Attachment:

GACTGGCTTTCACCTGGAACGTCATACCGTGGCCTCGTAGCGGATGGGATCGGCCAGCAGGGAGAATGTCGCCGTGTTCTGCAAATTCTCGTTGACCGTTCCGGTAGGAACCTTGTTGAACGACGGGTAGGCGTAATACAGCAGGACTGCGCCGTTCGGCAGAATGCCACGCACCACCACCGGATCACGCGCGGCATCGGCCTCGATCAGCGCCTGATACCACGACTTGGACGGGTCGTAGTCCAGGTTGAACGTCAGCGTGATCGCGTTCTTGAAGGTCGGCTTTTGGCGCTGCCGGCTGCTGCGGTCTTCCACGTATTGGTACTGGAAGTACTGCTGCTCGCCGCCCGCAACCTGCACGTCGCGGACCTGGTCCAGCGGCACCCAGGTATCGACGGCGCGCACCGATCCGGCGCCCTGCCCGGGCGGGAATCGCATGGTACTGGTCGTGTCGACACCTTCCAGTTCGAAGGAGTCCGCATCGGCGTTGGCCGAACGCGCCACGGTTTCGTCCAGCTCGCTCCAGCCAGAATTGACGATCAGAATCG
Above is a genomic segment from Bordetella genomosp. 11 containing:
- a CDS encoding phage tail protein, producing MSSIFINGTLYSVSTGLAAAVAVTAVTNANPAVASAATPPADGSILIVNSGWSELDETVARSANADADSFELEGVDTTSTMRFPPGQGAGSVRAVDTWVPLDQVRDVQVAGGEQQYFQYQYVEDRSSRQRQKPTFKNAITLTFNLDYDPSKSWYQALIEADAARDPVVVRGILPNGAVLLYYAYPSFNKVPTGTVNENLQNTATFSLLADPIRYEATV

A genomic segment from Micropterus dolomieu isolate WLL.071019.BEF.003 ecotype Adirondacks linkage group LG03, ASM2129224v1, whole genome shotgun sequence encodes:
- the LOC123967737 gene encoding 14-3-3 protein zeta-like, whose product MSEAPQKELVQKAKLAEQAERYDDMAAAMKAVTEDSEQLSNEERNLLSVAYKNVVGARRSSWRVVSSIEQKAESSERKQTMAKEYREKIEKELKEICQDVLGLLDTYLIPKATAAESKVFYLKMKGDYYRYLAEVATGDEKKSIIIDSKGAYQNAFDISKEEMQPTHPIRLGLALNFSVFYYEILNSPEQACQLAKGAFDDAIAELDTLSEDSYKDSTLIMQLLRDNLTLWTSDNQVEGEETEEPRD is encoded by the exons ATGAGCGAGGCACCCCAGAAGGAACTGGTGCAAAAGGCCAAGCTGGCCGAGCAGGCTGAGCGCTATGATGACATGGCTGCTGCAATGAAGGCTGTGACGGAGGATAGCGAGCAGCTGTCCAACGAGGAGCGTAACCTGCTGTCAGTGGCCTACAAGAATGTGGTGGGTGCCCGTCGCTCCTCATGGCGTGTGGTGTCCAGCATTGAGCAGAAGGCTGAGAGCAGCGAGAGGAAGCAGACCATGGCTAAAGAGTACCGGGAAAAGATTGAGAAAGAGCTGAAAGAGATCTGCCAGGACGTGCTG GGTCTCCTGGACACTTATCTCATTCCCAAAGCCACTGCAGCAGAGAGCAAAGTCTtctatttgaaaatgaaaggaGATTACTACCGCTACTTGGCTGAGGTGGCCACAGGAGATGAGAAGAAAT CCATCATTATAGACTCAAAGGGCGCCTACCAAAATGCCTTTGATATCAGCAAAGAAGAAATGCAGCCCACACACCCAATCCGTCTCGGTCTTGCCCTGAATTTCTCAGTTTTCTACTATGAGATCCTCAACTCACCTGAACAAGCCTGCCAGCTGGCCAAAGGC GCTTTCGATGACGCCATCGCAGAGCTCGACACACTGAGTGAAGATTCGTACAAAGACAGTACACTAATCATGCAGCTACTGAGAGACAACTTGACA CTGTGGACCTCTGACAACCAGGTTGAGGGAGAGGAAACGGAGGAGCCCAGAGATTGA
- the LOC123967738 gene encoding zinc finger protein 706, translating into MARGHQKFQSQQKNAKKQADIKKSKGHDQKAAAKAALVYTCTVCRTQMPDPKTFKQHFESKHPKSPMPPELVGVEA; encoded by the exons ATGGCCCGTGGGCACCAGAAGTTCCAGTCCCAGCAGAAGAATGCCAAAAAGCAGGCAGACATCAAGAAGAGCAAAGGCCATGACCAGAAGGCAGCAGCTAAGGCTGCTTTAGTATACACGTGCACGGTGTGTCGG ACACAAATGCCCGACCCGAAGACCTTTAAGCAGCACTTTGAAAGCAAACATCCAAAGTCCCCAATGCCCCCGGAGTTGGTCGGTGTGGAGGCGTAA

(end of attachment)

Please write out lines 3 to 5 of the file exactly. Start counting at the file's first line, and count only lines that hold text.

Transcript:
- a CDS encoding phage tail protein, producing MSSIFINGTLYSVSTGLAAAVAVTAVTNANPAVASAATPPADGSILIVNSGWSELDETVARSANADADSFELEGVDTTSTMRFPPGQGAGSVRAVDTWVPLDQVRDVQVAGGEQQYFQYQYVEDRSSRQRQKPTFKNAITLTFNLDYDPSKSWYQALIEADAARDPVVVRGILPNGAVLLYYAYPSFNKVPTGTVNENLQNTATFSLLADPIRYEATV

A genomic segment from Micropterus dolomieu isolate WLL.071019.BEF.003 ecotype Adirondacks linkage group LG03, ASM2129224v1, whole genome shotgun sequence encodes:
- the LOC123967737 gene encoding 14-3-3 protein zeta-like, whose product MSEAPQKELVQKAKLAEQAERYDDMAAAMKAVTEDSEQLSNEERNLLSVAYKNVVGARRSSWRVVSSIEQKAESSERKQTMAKEYREKIEKELKEICQDVLGLLDTYLIPKATAAESKVFYLKMKGDYYRYLAEVATGDEKKSIIIDSKGAYQNAFDISKEEMQPTHPIRLGLALNFSVFYYEILNSPEQACQLAKGAFDDAIAELDTLSEDSYKDSTLIMQLLRDNLTLWTSDNQVEGEETEEPRD is encoded by the exons ATGAGCGAGGCACCCCAGAAGGAACTGGTGCAAAAGGCCAAGCTGGCCGAGCAGGCTGAGCGCTATGATGACATGGCTGCTGCAATGAAGGCTGTGACGGAGGATAGCGAGCAGCTGTCCAACGAGGAGCGTAACCTGCTGTCAGTGGCCTACAAGAATGTGGTGGGTGCCCGTCGCTCCTCATGGCGTGTGGTGTCCAGCATTGAGCAGAAGGCTGAGAGCAGCGAGAGGAAGCAGACCATGGCTAAAGAGTACCGGGAAAAGATTGAGAAAGAGCTGAAAGAGATCTGCCAGGACGTGCTG GGTCTCCTGGACACTTATCTCATTCCCAAAGCCACTGCAGCAGAGAGCAAAGTCTtctatttgaaaatgaaaggaGATTACTACCGCTACTTGGCTGAGGTGGCCACAGGAGATGAGAAGAAAT CCATCATTATAGACTCAAAGGGCGCCTACCAAAATGCCTTTGATATCAGCAAAGAAGAAATGCAGCCCACACACCCAATCCGTCTCGGTCTTGCCCTGAATTTCTCAGTTTTCTACTATGAGATCCTCAACTCACCTGAACAAGCCTGCCAGCTGGCCAAAGGC GCTTTCGATGACGCCATCGCAGAGCTCGACACACTGAGTGAAGATTCGTACAAAGACAGTACACTAATCATGCAGCTACTGAGAGACAACTTGACA CTGTGGACCTCTGACAACCAGGTTGAGGGAGAGGAAACGGAGGAGCCCAGAGATTGA